I was struck by how many of the proposals honed in on one particular problem: that the loftier and grander institutions and global efforts get, the less connected “ordinary” citizens feel. And without the active participation of global citizens, the odds of success are much lower.
Can Individuals Make a Difference? A 2017 GCF opinion survey across eight countries (Australia, Brazil, China, Germany, India, South Africa, the United Kingdom, and the United States found that three quarters of adults considered themselves to be global citizens, and substantially agreed that individuals could make a difference. An astonishing 85 percent said that they cared about responding to global risks.
Six in ten respondents considered the world to be more insecure it was than two years earlier. Only 54 percent were confident that the current international system could make the decisions needed to address global risks. In other words, people are very worried -particularly about weapons of mass destruction, politically motivated violence, and climate change. (Despite the US administration’s withdrawal from the Paris Accord on climate change, the issue still was the third most concerning to American respondents.)
Overall, 62 percent of adults -and even higher numbers among men and older participants- also felt that only organizations or groups could be effective against global risks.
Perhaps what surprised me most was that seven of ten adults (71%) were in favor of creating a new global organization to respond to global risks. In the United States, the percent has jumped considerably over the past few years, to 67 percent from 49 percent in 2014. Perhaps that’s because of the way the United Nations has been used as a political football, but given the United States’ longtime attitudes about its own sovereignty and global leadership, this struck me as unusual.
As for the United Nations itself, six out of ten adults said they were confident in it, but nevertheless 85 percent overall thought it needed reforms to improve its ability. More than 90 percent of respondents in Brazil and India thought so.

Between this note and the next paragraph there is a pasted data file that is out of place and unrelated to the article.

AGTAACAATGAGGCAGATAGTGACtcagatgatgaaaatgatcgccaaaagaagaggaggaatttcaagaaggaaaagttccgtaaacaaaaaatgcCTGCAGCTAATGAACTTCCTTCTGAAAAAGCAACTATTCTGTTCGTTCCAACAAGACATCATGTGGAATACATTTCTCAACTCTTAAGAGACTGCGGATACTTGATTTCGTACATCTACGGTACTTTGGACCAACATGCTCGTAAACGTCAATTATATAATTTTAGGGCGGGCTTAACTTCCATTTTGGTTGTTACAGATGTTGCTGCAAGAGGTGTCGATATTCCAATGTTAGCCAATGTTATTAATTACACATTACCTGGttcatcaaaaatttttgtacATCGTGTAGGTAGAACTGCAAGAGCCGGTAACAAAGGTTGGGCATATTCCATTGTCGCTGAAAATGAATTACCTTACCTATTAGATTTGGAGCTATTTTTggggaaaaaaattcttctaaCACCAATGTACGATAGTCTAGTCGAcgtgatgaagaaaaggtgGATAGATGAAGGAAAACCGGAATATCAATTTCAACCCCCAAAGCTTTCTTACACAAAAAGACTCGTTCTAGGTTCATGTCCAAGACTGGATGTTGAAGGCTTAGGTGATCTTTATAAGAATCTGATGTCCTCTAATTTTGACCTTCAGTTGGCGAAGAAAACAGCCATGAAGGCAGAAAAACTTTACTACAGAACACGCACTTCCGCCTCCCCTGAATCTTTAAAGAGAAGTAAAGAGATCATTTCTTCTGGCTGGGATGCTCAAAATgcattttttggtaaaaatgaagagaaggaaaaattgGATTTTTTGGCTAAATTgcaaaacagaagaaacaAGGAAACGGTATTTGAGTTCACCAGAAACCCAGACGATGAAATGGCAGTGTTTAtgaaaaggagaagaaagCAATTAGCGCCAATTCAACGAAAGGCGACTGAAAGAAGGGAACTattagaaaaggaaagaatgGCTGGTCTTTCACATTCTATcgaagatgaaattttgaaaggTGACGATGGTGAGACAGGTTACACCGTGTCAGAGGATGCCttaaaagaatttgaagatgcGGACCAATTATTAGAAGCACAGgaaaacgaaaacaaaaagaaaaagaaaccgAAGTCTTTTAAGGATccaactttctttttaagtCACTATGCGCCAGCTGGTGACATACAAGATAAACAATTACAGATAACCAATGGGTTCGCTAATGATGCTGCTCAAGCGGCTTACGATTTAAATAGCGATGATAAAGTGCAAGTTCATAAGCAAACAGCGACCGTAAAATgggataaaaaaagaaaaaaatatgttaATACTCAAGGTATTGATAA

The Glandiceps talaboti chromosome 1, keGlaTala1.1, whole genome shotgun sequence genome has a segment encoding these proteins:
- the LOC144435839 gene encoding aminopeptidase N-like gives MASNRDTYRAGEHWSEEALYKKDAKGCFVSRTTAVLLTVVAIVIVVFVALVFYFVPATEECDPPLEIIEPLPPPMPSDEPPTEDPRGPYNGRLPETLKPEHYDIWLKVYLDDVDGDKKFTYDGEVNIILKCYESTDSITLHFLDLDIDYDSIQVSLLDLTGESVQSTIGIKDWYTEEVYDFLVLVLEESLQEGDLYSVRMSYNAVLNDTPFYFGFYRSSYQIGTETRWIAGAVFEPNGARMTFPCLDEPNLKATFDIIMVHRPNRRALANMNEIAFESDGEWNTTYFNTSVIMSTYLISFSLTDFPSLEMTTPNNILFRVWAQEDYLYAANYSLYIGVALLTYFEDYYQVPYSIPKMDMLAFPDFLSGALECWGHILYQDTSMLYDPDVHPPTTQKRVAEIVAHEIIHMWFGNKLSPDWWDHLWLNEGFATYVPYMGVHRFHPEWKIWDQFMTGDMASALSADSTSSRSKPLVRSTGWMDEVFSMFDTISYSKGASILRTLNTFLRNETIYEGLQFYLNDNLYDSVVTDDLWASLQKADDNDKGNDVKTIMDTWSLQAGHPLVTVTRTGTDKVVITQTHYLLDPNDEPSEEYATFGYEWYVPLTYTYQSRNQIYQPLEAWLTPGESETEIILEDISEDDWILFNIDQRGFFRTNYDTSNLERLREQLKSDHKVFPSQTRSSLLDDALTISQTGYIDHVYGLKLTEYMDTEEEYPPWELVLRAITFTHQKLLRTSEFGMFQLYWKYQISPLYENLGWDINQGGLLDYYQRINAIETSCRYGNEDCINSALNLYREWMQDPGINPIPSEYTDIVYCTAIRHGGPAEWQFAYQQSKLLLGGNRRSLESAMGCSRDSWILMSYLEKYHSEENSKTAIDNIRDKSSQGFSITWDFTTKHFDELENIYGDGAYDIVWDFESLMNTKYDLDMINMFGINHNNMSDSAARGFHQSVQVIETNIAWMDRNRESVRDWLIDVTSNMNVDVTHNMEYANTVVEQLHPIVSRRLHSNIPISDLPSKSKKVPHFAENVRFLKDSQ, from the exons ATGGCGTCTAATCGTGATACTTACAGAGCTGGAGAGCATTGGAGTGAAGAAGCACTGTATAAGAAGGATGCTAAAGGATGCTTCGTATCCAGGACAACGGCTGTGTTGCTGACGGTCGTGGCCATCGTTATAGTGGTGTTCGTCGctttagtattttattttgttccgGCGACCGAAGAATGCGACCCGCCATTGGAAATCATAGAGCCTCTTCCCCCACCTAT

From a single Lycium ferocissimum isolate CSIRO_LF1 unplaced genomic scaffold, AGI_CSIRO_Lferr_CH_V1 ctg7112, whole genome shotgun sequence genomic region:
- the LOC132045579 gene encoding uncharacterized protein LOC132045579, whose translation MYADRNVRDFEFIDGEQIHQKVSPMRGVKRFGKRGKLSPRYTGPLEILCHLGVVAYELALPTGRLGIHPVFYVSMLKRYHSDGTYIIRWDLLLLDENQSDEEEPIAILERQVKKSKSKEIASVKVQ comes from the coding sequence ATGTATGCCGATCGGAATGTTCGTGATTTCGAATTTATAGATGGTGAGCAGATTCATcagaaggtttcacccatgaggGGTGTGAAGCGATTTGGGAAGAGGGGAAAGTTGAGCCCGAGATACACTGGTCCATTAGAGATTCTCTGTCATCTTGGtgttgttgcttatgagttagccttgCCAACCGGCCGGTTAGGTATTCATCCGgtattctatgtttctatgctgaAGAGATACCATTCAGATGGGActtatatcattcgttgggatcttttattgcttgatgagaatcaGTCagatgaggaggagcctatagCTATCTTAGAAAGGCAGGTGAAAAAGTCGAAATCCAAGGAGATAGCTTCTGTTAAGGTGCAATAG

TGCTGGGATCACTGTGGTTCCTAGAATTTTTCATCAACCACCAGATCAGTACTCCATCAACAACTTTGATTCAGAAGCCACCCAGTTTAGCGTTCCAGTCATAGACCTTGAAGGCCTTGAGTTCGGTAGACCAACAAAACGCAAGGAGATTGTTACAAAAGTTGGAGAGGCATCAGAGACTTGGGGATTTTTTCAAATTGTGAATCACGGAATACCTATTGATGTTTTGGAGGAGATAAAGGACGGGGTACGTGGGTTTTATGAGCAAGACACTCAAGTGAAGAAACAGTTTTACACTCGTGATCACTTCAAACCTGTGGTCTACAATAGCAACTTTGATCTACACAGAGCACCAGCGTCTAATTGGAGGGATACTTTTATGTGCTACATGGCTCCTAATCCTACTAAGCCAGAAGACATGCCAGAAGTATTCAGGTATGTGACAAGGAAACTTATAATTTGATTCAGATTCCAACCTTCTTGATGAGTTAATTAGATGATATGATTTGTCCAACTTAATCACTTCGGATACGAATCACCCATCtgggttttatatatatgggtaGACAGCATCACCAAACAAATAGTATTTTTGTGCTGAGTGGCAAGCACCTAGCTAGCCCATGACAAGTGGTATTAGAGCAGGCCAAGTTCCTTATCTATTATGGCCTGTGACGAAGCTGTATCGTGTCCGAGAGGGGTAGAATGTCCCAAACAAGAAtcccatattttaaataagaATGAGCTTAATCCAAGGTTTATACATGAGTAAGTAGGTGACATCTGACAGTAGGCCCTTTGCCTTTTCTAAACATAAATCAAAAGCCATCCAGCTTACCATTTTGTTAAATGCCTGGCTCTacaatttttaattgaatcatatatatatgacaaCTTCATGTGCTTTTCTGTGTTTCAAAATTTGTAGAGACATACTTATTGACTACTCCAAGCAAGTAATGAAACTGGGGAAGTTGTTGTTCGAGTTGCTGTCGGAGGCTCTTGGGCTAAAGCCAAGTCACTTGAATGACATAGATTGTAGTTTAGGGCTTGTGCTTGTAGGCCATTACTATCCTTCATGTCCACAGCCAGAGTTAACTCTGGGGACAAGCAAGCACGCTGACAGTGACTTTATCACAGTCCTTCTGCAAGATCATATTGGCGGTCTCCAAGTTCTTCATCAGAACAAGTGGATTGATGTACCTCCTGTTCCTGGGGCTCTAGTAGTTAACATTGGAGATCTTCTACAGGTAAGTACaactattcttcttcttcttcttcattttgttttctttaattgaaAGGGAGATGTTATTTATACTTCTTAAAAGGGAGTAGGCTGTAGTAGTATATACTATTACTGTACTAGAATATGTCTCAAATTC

At the same time, 62 percent of adult respondents believed they could personally make a difference on global issues. The number was even higher among people who considered themselves to be global citizens, among women and young people, and in most emerging countries. (China was an outlier, with only 47 percent of adults saying they could make a difference.) Nearly as many –58 percent overall—felt that a single individual could negatively impact global cooperation on catastrophic risks.
Are these results contradictory? Yes and no. Individuals can feel that they have a role, but that for such a role to be effective, others need to behave similarly in a way that organizations and groups are much better prepared to catalyze.
The New Shape Prize At the closing dinner May 29, the foundation awarded $1.8 million to three projects aimed at reforming global institutions. The winning proposals reflected the need to bringing more citizens into decision making and connect them with multinational groups with the power to act.
Global Challenges Foundation executive director Carin Ism was frank in her remarks concluding the conference: the foundation knows that its odds of success are very small. However, as she pointed out, when the potential impact is big, even a miniscule chance at succeeding becomes worth a try.
The Gray Rhino is now available in Norwegian via Hegnar Media
Hvordan gjenkjenne og gjøre noe med de innlysende faresignalene som vi aller helst bare vil ignorere.